One night all three of my children were home.
It was a rare occasion. Bradey, my oldest son, was home from college; Bryer, my 11-year-old son, and Brynna, my eight-year-old daughter, were all there with me.
All the “Bs” were in the hive and this mom was excited. While I had big ideas of playing board games and doing things as a family, the kids had other ideas.
When I suggested playing Monopoly or Clue, they looked at me like I was crazy.
Though a bit disappointed, I decided it was alright that family time wasn’t at the top of their list this evening.
My sons were in the living room playing a game on the XBox 360, my daughter was in the bedroom playing a different game on the Playstation 2, and mom ended up doing laundry.
Maybe I could have made a game out of my laundry duties and enticed them to help me? Is it possible to make laundry a fun chore?
Standing from a distance we could see how many dirty socks we could throw into the washing machine.
While emptying pockets, we could have a competition to see who had the most change, gum wrappers, or lint. (Bradey would win this for sure. I’ve been telling him since he was four to stop leaving everything in his pockets).
Examining each article of clothing, we could see who had the biggest and worst stain. (Bryer would definitely take first place. Sometimes I wonder if he actually tries to get as dirty as possible).
We could count and see who has the most clothing of the same color. (Brynna would be declared number one with her wardrobe of pink).
Realizing there was no way I could get the kids to have fun doing laundry, or myself for that matter, I went about the task while they played video games.
When the younger two went to bed for the night, my oldest said, “Hey mom, wanna play hockey?”
Initially my reaction was to decline is offer, but since I absolutely love hockey, I thought I would give it a try.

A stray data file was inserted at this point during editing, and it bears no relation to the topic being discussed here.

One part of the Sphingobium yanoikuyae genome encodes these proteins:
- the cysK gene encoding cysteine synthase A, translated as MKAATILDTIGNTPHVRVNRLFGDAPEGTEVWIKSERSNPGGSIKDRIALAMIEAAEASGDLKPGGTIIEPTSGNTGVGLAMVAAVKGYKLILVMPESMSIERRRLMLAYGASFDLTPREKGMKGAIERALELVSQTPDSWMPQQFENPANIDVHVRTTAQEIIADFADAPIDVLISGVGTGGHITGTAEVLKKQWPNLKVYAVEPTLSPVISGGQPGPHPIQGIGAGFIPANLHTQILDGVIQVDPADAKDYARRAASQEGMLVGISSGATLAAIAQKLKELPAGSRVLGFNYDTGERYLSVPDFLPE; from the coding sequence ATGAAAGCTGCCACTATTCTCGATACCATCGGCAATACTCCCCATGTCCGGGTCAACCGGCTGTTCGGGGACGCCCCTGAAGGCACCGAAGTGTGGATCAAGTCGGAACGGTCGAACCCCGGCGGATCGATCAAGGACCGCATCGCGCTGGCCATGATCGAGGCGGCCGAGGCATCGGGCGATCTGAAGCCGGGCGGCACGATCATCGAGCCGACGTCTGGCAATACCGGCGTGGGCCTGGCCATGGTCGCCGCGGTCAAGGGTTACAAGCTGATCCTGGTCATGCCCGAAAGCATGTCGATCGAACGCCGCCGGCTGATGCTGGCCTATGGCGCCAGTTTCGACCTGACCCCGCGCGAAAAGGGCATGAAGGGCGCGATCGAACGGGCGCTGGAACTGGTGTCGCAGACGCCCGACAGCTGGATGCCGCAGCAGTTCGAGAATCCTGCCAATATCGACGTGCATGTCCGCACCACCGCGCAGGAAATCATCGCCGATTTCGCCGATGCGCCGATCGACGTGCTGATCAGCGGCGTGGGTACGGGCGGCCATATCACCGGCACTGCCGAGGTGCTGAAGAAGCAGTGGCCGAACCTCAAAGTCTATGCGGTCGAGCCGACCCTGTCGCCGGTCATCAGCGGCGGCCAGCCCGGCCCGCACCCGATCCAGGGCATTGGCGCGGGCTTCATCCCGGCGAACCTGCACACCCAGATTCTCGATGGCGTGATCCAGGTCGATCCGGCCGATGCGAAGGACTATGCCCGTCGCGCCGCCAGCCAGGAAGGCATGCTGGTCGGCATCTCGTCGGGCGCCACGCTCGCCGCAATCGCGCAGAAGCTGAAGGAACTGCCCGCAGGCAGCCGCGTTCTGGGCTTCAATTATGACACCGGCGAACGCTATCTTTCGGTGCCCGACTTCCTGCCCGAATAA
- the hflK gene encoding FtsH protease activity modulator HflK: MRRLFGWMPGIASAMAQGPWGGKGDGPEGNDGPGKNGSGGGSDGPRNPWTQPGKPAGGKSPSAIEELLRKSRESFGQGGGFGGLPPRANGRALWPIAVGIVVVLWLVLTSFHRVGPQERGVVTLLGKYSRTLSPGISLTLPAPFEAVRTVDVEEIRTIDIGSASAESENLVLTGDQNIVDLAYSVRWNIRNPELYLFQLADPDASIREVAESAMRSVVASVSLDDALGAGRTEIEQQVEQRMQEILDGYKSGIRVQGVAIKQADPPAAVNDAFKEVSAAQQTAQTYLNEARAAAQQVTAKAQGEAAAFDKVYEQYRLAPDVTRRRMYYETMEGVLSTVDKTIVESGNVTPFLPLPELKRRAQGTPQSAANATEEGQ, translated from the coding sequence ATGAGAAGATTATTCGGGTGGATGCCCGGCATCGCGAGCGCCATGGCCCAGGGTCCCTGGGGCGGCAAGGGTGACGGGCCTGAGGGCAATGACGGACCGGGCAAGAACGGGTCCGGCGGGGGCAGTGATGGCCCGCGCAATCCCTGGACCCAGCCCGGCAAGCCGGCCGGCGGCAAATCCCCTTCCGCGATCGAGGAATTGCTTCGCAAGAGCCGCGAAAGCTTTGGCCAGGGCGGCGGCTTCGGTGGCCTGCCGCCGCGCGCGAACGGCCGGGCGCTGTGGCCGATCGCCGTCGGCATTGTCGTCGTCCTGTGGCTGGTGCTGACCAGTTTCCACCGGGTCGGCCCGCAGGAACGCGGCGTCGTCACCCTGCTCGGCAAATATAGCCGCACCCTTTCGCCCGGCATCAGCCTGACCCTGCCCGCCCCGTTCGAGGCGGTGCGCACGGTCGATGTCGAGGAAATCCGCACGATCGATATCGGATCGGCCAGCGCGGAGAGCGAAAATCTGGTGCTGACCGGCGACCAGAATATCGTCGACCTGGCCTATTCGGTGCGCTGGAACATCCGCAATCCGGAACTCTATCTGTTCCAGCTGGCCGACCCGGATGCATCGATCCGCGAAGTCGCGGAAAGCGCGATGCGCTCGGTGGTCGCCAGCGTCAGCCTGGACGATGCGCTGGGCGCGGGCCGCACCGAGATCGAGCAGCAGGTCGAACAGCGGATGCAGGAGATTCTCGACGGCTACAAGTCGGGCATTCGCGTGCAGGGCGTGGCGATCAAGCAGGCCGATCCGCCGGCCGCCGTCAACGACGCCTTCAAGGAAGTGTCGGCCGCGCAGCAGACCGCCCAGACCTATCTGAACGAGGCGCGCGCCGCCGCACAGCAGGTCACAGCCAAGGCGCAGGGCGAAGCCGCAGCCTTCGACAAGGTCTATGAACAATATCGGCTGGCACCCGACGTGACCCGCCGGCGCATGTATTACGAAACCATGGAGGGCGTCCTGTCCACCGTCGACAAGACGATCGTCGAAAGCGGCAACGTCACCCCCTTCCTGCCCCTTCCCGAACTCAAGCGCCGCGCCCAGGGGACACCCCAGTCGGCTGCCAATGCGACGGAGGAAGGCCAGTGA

Of course my NHL team was the Minnesota Wild, and my son was the Pittsburgh Penguins.
He quickly explained how to move my skater and what buttons would enable me to pass the puck, make a slap shot or wrist shot and my favorite what to button enabled you to check another player.
Much to his irritation, he had to give me these directions many times.
“Wait, wait. Which button to I use to pass again,” I’d ask. “Which one is for a slap shot?”
The inability to keep all the game controls straight was just as frustrating to me as it was to him. The only thing I could remember was how to check.
Right off the bat, I received a penalty for slashing. I hadn’t intended on slashing Bradey’s guy in the face, but somehow I did.
The first period ended with the Penguins having made over 20 shots on my Wild goalie Niklas Backstrom. The Penguins goaltender, Marc-Andre Fleury, only had to make one little save.
The pretend game announcers continued to insult my team, “What are the Wild doing?” they would say. “Are they playing a hockey game or watching one?”
Though I tried to check, and probably focused on hitting more than anything else, I don’t think I ever made contact with anyone. My son had no difficulty in hitting my players, which would cause my controller to shake.
When the second period began, I was still hoping to get the hang of the controls and the required multi-tasking.
The next thing I knew, my son was laughing. “Mom! You just scored on your own goalie!”
He kept cracking up and forced me to sit through what he called the “hilarious replay” I just shook my head and quit playing.
Obviously I wasn’t going to get the hang of this game. The best part was being able to pick your team and design their jerseys; the rest of it was far too complicated for this ol’ mom.
What ever happened to pinball or pong? Now those were games I could play!